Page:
Let me be honest. I've written this article because I love lavender and use it as a relaxing aromatherapy oil for myself.
I grow it in our garden in Italy and in my chicken run, and I hang bunches of it both in our house and in the chicken coop.
There's no actual scientific research (that I'm aware of) about the medicinal benefits of lavender for chickens. There's a lot of anecdotal information on the internet singing its praises.
And it's known to be a gentle herb which won't harm your chickens, even if they eat it.
Herbs can be a great addition to the holistic treatment of your chickens' health. As long as you don't believe that your chickens can be cured of virtually any ailment with herbs alone, you won't go far wrong.
So here's what's good about lavender as far as I - and my chickens - am concerned.
In humans, fairly extensive research has shown that the smell of lavender can lower the heart rate and reduce blood pressure(1).
There have also been tests on rats which show that being exposed to its oil for seven consecutive days substantially reduced anxiety.(2) Similar research on mice and rabbits with both the oil and dried flower buds have produced the same results(3).
There haven't been any tests performed on the effects of lavender on chickens, but given its calming effects across the broad spectrum of other creatures, it's probably right to say that it can help calm chickens, too.
At the very least, it will do no harm.
Hens dislike noise and prefer to be undisturbed and relaxed as they lay, so may appreciate an occasional touch of lavender in their nest boxes (although be aware - I've seen it occasionally send them to sleep in the middle of laying!).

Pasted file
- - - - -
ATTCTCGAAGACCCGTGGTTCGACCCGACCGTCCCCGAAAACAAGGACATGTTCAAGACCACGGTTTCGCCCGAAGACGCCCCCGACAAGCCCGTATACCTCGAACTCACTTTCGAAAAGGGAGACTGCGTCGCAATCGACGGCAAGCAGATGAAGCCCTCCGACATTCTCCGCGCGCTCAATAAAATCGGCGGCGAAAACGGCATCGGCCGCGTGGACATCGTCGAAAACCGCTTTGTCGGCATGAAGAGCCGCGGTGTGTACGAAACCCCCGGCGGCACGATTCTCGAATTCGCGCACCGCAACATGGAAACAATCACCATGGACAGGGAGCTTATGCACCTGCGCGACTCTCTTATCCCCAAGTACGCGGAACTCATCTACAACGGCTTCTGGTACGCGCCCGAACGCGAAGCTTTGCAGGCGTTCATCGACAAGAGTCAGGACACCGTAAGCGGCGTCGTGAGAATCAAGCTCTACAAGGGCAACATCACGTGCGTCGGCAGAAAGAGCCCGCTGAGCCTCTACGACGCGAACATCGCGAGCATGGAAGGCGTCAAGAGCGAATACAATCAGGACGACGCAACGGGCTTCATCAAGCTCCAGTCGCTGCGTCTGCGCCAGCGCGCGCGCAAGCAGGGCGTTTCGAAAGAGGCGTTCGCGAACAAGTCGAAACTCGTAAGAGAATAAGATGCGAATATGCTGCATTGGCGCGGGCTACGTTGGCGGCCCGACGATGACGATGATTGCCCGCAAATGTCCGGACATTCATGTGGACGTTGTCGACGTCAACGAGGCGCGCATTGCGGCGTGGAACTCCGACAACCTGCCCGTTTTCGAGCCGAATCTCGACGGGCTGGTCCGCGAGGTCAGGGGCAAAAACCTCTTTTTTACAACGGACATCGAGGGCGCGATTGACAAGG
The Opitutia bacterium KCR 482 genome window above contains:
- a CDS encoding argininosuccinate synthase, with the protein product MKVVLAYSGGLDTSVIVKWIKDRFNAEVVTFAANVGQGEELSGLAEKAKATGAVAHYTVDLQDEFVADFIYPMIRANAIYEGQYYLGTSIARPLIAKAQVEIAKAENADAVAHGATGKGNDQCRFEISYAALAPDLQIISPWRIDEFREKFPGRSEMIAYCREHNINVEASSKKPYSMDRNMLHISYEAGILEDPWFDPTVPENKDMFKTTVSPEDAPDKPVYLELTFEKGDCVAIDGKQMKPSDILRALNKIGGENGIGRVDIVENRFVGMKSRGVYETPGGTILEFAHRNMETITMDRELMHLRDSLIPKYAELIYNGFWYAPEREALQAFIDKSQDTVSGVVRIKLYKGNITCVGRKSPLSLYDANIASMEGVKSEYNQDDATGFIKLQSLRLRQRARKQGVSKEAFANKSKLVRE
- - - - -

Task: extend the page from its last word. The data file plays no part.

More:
Broody hens too will appreciate a bit of calm and relaxation as they hatch and then care for their chicks.
The majority of research has been done using lavender oil, which is extracted from the flower buds. Be careful when using concentrated aromatherapy oils - sprinkle a couple of drops (no more!) on nest-box bedding, but make sure it's mixed in thoroughly.
I occasionally put a few drops in a carrier oil (like sunflower) on a saucer on the window ledge above the nest area (I do not heat it), but more commonly I will add dried lavender buds like these to the bedding (click the photo to buy from Amazon if you don't have your own).
Don't use fresh herbs in nest boxes unless you're prepared to refresh them every couple of days. They can go mouldy and cause the bedding to become infected and smell - but not in a good way.
Lavender research with mice has found that it is able to calm aggression(4). This goes hand-in-hand with its effects of calming the central nervous system: a less heightened, more relaxed, state of awareness is bound to follow.
Will it calm an aggressive rooster?
The evidence is that aromatherapy effects are not particularly long-lasting. So while an aggressive roo may become more mellow when he's in the immediate vicinity of lavender, it's unlikely that he would remain that way once outside the coop.